On February 19, 2016, while boasting about his unrivaled toughness at a campaign rally in North Charleston, South Carolina, Donald Trump suggested that he had a simple way to eradicate terrorism. “You know, I read a story, it’s a terrible story, but I’ll tell you,” he said to a crowd of supporters, before raising his voice and teasing, “Should I tell you, or should I not?” The audience cheered. Trump proceeded. In the last century, he said, U.S. General John J. Pershing—a “rough guy, rough guy”—had a “terrorism problem.” Trump didn’t mention where the story took place or say outright who the terrorists were, but he managed to make their identity clear. He referenced “swine and animals and pigs,” and said, “You know the story, OK? They don’t like that.”     

What Pershing did, he explained, was have his men line up 50 captured terrorists who had done “tremendous damage and killed many people” and shoot 49 of them with bullets dipped in pigs’ blood. To the sole survivor, Pershing then said, “You go back to your people and you tell them what happened.” The crowd roared. Trump drove home his point. “For 25 years, there wasn’t a problem, OK?" he said. "So we better start getting tough, and we better start getting vigilant, and we better start using our heads, or we’re not going to have a country, folks.”

Trump retold the legend many times afterward, always with the same message: the enemy obeys no law, so the United States must be ruthless, stretching or disregarding the rules, or be defeated and humiliated. As he took the story on the road, Trump began mentioning that it took place in the Philippines. But the tale’s other details shifted a bit in transit. Sometimes Pershing’s men dumped rather than dipped the bullets into sliced-open pigs; sometimes they splashed blood around. Usually, Pershing would hand the fiftieth bullet to the spared terrorist, as a token of his provisional mercy. Sometimes Pershing’s cure for terrorism lasted 28 years instead of 25 and, on one occasion, 42.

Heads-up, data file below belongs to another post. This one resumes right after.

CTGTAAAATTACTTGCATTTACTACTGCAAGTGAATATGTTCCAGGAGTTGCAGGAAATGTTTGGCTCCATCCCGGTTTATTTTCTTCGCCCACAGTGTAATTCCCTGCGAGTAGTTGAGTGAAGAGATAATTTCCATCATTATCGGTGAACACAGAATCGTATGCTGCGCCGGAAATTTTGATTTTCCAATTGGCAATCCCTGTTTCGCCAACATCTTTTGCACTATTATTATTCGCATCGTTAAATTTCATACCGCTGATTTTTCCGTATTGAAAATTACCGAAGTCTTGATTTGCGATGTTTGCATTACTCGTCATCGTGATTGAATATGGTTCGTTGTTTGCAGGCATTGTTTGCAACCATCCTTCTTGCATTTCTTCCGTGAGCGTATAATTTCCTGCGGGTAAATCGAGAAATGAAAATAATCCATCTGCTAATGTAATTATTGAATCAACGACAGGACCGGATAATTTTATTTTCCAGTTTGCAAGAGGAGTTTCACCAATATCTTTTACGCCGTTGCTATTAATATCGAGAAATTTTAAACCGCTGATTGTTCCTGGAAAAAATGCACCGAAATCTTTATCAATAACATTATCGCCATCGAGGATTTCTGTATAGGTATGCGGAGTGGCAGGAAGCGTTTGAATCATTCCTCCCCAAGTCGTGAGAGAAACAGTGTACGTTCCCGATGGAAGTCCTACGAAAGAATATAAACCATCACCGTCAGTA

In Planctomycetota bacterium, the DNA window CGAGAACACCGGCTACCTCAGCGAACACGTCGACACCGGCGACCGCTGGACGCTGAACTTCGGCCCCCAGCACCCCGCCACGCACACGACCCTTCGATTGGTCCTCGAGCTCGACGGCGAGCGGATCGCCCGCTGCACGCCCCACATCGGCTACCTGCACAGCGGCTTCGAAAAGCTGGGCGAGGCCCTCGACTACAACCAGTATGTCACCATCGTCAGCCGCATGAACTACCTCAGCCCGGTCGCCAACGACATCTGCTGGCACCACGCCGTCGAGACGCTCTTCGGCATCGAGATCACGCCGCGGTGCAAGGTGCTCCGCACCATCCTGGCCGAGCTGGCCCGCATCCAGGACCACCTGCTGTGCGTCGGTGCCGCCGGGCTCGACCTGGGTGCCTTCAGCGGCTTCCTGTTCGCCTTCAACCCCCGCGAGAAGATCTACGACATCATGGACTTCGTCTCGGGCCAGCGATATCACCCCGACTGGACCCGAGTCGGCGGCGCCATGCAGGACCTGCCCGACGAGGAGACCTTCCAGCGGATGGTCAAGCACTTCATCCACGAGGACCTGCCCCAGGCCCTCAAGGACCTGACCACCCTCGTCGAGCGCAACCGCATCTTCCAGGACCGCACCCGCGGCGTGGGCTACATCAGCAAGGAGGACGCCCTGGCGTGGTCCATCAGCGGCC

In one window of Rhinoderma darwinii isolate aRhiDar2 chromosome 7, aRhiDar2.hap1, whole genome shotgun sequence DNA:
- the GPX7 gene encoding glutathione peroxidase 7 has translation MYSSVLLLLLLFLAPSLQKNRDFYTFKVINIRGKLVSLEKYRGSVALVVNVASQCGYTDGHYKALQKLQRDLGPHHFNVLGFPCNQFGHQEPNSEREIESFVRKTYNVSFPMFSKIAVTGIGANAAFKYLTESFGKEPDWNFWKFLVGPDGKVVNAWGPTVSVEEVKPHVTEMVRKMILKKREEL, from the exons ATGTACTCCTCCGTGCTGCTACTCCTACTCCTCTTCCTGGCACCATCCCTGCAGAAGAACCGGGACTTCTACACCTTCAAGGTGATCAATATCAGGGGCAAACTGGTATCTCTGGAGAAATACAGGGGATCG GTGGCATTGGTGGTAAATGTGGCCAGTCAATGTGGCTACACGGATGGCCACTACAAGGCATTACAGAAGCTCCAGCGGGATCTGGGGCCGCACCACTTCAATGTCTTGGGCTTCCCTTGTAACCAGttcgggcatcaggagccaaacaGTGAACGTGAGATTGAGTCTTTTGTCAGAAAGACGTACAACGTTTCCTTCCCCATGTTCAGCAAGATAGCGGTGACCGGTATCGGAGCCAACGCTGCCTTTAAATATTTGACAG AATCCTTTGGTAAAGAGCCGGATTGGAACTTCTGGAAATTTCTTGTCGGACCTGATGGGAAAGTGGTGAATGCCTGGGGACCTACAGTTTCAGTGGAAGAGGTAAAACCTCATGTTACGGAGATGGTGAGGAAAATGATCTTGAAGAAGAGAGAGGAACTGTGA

It was in Orlando that Trump made a revealing slip. He explained that Pershing had “a huge problem with”—and the word “Islam” snuck out. He tried to correct himself by following up with, “terrorism.” But then, he decided to charge ahead, putting it all together as “radical Islamic terrorism.” From Dayton onward, this was the name for what Pershing was fighting, right from the start. “Some things never change, folks,” he said, wearily. “Some things never change.” 

Journalists, historians, and fact-checking websites instantly debunked the tale. A writer for the National Review condemned Trump for falsifying history, endorsing war crimes, and libeling an American hero. Scholars who had studied Pershing said there was absolutely no evidence to support Trump’s account, and that the killing of prisoners of war in this way was inconsistent with his style of command.

What these commentators tended to underplay or overlook was that Pershing, although he did not order the shooting of prisoners as far as we know, did participate in forms of warfare that used pigs and the threat of pigs to spread terror among Muslims in the Philippines, who are known as Moros. As early as April 1911, he had heard of the use of such tactics in the war against the Moros from his commanding officer, Major General J. Franklin Bell. Pershing had written to Bell about the recent killing of a sergeant, and Bell replied, “I understand it has long been a custom to bury juramentados”—Moro suicide attackers—“with pigs when they kill Americans.” Bell thought this was “a good plan,” as it was “the only possible thing we can do to discourage crazy fanatics.”